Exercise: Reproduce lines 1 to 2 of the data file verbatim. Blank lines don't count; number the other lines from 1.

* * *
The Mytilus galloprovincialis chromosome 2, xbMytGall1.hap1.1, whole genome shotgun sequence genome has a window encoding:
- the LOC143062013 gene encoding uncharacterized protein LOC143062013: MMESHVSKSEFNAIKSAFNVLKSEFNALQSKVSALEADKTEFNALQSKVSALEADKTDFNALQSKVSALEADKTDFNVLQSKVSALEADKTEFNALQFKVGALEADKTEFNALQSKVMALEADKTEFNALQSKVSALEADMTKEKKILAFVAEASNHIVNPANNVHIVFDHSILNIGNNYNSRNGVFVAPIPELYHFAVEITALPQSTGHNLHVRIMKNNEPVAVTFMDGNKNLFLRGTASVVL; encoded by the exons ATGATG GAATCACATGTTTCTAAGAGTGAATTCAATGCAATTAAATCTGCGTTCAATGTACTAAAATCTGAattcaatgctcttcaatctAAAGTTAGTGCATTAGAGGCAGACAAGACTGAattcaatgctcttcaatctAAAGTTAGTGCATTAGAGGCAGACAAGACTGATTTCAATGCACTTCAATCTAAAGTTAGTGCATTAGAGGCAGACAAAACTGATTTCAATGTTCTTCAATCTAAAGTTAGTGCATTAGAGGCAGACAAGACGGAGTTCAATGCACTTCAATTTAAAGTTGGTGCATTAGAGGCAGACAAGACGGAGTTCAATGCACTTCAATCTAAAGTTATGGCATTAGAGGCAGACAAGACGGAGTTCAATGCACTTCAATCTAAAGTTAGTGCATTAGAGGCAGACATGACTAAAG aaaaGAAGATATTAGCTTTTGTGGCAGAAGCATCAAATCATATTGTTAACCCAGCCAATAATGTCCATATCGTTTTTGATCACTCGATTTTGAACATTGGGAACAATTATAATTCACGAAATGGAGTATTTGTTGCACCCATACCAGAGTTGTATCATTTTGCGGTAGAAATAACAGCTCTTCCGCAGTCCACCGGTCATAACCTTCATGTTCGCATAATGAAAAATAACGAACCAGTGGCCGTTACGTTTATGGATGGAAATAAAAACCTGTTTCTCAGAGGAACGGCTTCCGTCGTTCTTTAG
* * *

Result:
The Mytilus galloprovincialis chromosome 2, xbMytGall1.hap1.1, whole genome shotgun sequence genome has a window encoding:
- the LOC143062013 gene encoding uncharacterized protein LOC143062013: MMESHVSKSEFNAIKSAFNVLKSEFNALQSKVSALEADKTEFNALQSKVSALEADKTDFNALQSKVSALEADKTDFNVLQSKVSALEADKTEFNALQFKVGALEADKTEFNALQSKVMALEADKTEFNALQSKVSALEADMTKEKKILAFVAEASNHIVNPANNVHIVFDHSILNIGNNYNSRNGVFVAPIPELYHFAVEITALPQSTGHNLHVRIMKNNEPVAVTFMDGNKNLFLRGTASVVL; encoded by the exons ATGATG GAATCACATGTTTCTAAGAGTGAATTCAATGCAATTAAATCTGCGTTCAATGTACTAAAATCTGAattcaatgctcttcaatctAAAGTTAGTGCATTAGAGGCAGACAAGACTGAattcaatgctcttcaatctAAAGTTAGTGCATTAGAGGCAGACAAGACTGATTTCAATGCACTTCAATCTAAAGTTAGTGCATTAGAGGCAGACAAAACTGATTTCAATGTTCTTCAATCTAAAGTTAGTGCATTAGAGGCAGACAAGACGGAGTTCAATGCACTTCAATTTAAAGTTGGTGCATTAGAGGCAGACAAGACGGAGTTCAATGCACTTCAATCTAAAGTTATGGCATTAGAGGCAGACAAGACGGAGTTCAATGCACTTCAATCTAAAGTTAGTGCATTAGAGGCAGACATGACTAAAG aaaaGAAGATATTAGCTTTTGTGGCAGAAGCATCAAATCATATTGTTAACCCAGCCAATAATGTCCATATCGTTTTTGATCACTCGATTTTGAACATTGGGAACAATTATAATTCACGAAATGGAGTATTTGTTGCACCCATACCAGAGTTGTATCATTTTGCGGTAGAAATAACAGCTCTTCCGCAGTCCACCGGTCATAACCTTCATGTTCGCATAATGAAAAATAACGAACCAGTGGCCGTTACGTTTATGGATGGAAATAAAAACCTGTTTCTCAGAGGAACGGCTTCCGTCGTTCTTTAG